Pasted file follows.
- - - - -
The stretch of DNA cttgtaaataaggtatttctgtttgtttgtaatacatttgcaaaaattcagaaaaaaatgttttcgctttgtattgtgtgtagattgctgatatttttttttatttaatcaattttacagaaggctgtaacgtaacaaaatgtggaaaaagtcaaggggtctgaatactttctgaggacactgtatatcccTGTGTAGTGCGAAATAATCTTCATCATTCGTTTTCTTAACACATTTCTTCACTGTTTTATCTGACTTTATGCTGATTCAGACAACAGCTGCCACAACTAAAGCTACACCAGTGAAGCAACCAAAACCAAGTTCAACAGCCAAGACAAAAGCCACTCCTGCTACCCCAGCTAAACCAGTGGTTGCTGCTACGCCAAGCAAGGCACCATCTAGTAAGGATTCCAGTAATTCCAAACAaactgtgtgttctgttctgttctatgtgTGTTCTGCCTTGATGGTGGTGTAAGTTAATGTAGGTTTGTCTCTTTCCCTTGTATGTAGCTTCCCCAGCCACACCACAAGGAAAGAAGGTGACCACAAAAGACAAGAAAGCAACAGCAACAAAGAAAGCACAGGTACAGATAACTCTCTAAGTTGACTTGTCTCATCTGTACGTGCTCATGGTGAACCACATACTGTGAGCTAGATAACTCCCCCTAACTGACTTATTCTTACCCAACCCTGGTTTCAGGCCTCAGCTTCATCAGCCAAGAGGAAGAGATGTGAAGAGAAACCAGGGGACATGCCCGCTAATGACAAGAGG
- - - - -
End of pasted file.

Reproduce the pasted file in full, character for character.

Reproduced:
The stretch of DNA cttgtaaataaggtatttctgtttgtttgtaatacatttgcaaaaattcagaaaaaaatgttttcgctttgtattgtgtgtagattgctgatatttttttttatttaatcaattttacagaaggctgtaacgtaacaaaatgtggaaaaagtcaaggggtctgaatactttctgaggacactgtatatcccTGTGTAGTGCGAAATAATCTTCATCATTCGTTTTCTTAACACATTTCTTCACTGTTTTATCTGACTTTATGCTGATTCAGACAACAGCTGCCACAACTAAAGCTACACCAGTGAAGCAACCAAAACCAAGTTCAACAGCCAAGACAAAAGCCACTCCTGCTACCCCAGCTAAACCAGTGGTTGCTGCTACGCCAAGCAAGGCACCATCTAGTAAGGATTCCAGTAATTCCAAACAaactgtgtgttctgttctgttctatgtgTGTTCTGCCTTGATGGTGGTGTAAGTTAATGTAGGTTTGTCTCTTTCCCTTGTATGTAGCTTCCCCAGCCACACCACAAGGAAAGAAGGTGACCACAAAAGACAAGAAAGCAACAGCAACAAAGAAAGCACAGGTACAGATAACTCTCTAAGTTGACTTGTCTCATCTGTACGTGCTCATGGTGAACCACATACTGTGAGCTAGATAACTCCCCCTAACTGACTTATTCTTACCCAACCCTGGTTTCAGGCCTCAGCTTCATCAGCCAAGAGGAAGAGATGTGAAGAGAAACCAGGGGACATGCCCGCTAATGACAAGAGG